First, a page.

Corsicana's City Council unanimously approved increases to water and wastewater rates Monday, July 8 at its monthly meeting.
Tabled at the Council's meeting on June 24 to give the public more time to respond, the proposed increase to volumetric rates for water and sewer services saw no discussion from residents during the public hearing.
The Council voted to approve the increase of 10 cents per 1,000 gallons for water and 20 cents per 1,000 gallons for wastewater. The increase will take effect November 1, 2019.
According to City Manager Connie Standridge, the average household using approximately 5,000 gallons will see an increase of $1.40 per month. Senior citizens, 65 and older, using at least 5,000 gallons will note an increase of $1.20 per month.
Currently, the utility fund is about $700,000 negative cash. Repairs and updates to the city's aging infrastructure along with dwindling water sales due to heavy rainfall have negatively impacted water sales.
In determining the rate increases, the Council referenced the 2019 Utility Rate Study, available for review on the city's website, which projects the ending balance of the utility fund through 2024.
The study projected that water and sewer funds would remain in the negative in 2020, however, by 2021 the water fund would enter the positive and by 2023 both funds are projected to be operating positively.
“It is a long-range plan to have the sewer and water come to a positive situation,” Standridge said. “The Council overall is required to operate the funds in a positive manner so that each component of that fund, the water and the wastewater, is paying its own expenses. This is a plan to do that.”
According to Standridge, the Council is required by bondholders, who buy the city's debt and invest in the system, to take whatever steps necessary to correct a negative situation, which means having a plan in place to do so as well as plans for future expansion.
Councilman Pct. 4 Jeff Smith added that a new water treatment plant at Lake Halbert, mandated by the Texas Commission on Environmental Quality when the system reaches 14 million gallons used per day, is estimated to cost $40 million.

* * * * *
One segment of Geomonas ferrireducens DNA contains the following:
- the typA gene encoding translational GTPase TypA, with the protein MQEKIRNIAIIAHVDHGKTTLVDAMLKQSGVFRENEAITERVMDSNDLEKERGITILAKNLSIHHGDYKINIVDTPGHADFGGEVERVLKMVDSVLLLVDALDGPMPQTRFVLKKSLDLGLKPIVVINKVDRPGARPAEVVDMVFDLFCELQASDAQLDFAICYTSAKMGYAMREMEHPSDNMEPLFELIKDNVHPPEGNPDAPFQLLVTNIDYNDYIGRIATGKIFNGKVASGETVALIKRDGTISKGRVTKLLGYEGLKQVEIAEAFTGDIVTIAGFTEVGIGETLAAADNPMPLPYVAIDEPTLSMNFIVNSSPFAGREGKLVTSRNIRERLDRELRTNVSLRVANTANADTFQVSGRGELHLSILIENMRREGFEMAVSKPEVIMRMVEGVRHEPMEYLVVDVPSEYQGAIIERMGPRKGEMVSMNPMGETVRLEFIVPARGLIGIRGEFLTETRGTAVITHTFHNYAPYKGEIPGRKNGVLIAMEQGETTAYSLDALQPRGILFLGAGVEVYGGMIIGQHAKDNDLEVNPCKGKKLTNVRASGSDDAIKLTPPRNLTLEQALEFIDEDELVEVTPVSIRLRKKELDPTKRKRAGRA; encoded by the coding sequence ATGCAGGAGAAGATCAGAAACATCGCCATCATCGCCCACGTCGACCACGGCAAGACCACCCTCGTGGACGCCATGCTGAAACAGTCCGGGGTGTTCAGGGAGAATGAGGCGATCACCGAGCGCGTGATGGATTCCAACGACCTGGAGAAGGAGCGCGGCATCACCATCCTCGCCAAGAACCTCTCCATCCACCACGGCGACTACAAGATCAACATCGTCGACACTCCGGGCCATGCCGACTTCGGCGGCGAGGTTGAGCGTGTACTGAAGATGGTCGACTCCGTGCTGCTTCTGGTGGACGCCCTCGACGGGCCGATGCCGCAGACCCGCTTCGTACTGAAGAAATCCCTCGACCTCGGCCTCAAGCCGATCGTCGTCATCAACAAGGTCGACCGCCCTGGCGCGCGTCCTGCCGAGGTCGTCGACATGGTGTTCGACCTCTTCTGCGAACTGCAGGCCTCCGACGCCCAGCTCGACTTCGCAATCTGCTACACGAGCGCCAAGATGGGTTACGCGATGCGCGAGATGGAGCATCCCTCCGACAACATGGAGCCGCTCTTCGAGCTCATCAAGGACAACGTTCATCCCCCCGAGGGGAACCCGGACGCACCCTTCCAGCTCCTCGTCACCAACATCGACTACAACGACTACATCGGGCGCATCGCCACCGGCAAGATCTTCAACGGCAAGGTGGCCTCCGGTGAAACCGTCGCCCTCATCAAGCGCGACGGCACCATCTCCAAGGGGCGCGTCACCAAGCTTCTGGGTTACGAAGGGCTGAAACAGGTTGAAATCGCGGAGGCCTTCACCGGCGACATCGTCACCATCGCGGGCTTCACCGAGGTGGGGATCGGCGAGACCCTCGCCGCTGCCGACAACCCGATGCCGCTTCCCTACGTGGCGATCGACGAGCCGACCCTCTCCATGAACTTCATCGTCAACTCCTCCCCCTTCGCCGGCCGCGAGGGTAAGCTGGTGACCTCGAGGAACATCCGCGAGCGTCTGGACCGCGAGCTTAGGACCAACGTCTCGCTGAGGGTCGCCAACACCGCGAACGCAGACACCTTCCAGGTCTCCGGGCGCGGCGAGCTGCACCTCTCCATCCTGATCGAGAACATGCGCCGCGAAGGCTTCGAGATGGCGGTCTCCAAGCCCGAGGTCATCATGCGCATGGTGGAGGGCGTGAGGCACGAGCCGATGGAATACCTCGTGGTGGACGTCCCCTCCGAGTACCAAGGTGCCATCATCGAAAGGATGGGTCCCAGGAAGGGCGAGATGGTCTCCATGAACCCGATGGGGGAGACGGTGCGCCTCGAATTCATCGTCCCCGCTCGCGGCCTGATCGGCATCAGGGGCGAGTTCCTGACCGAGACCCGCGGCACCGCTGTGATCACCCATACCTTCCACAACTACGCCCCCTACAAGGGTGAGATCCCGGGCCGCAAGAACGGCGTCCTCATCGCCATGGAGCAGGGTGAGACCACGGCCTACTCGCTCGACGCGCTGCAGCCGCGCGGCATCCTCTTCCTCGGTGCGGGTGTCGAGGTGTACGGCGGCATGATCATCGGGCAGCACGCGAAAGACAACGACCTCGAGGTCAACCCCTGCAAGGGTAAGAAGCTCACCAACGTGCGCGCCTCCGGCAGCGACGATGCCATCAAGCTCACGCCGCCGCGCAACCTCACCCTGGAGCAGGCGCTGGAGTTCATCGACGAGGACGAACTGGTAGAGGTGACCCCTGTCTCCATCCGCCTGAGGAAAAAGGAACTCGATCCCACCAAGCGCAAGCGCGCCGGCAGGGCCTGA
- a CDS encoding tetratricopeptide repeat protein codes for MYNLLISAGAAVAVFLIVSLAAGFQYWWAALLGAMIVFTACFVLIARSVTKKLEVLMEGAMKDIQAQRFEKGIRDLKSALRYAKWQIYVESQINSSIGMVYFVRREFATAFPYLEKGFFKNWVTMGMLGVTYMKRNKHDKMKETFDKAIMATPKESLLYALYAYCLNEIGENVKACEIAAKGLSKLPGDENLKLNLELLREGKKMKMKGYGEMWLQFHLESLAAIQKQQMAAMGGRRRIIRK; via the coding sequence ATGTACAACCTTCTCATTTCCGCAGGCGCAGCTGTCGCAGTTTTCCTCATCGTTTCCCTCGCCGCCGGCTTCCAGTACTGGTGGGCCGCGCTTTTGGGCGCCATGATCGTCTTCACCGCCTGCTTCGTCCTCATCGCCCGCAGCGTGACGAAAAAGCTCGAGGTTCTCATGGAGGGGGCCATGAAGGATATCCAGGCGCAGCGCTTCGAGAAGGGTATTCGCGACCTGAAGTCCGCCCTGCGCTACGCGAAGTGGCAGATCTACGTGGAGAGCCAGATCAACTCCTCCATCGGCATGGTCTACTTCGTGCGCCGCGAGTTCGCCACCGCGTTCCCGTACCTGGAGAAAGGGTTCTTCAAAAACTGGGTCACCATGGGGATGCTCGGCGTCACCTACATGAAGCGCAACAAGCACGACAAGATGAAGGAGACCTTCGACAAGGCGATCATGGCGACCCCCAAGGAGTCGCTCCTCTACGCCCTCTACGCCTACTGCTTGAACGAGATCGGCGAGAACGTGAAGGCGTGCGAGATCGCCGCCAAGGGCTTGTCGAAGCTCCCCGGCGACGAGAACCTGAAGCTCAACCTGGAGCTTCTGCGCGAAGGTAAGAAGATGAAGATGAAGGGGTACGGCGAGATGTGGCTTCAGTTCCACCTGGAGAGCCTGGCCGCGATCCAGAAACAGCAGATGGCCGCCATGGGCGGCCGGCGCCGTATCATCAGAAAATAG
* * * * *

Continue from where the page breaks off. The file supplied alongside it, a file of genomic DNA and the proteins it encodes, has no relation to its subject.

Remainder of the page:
Standridge says that expense could be put off for another five to 10 years, but growth of Corsicana and Navarro County will ultimately dictate that.
Councilwoman Pct. 2 Ruby Williams questioned whether the increase would cover the cost of updating the city's aging infrastructure. According to Standridge, the increase along with the city's continued budgeting and planning will help accommodate those expenses.
The city invested $5.2 million in infrastructure repair and replacement throughout 2018. In 2019, the projection is $4.9 million, rising to $6.2 million in 2020.
“Our goal is to try to make those expenditures every year to try to get ahead of the aging infrastructure,” Standridge said.
Last year water rates were increased 35 cents per 1,000 gallons, the first change of fees in the last four years. Standridge said that, although not guaranteed, based on current projections another rate increase should not be needed for the next five years.
“That's precluding the fact that we could have some kind of major issue,” Mayor Don Denbow said. “We hope that we wouldn't have those kind of situations, but we can't make that promise.”
Also approved by the Council was the abandonment of a utility easement parallel to Interstate 45, transferring ownership to the Texas Department of Transportation.
TxDOT will buy the easement from the city, which will use those funds to acquire additional easements to lay news sewer lines, funded by a grant received recently.
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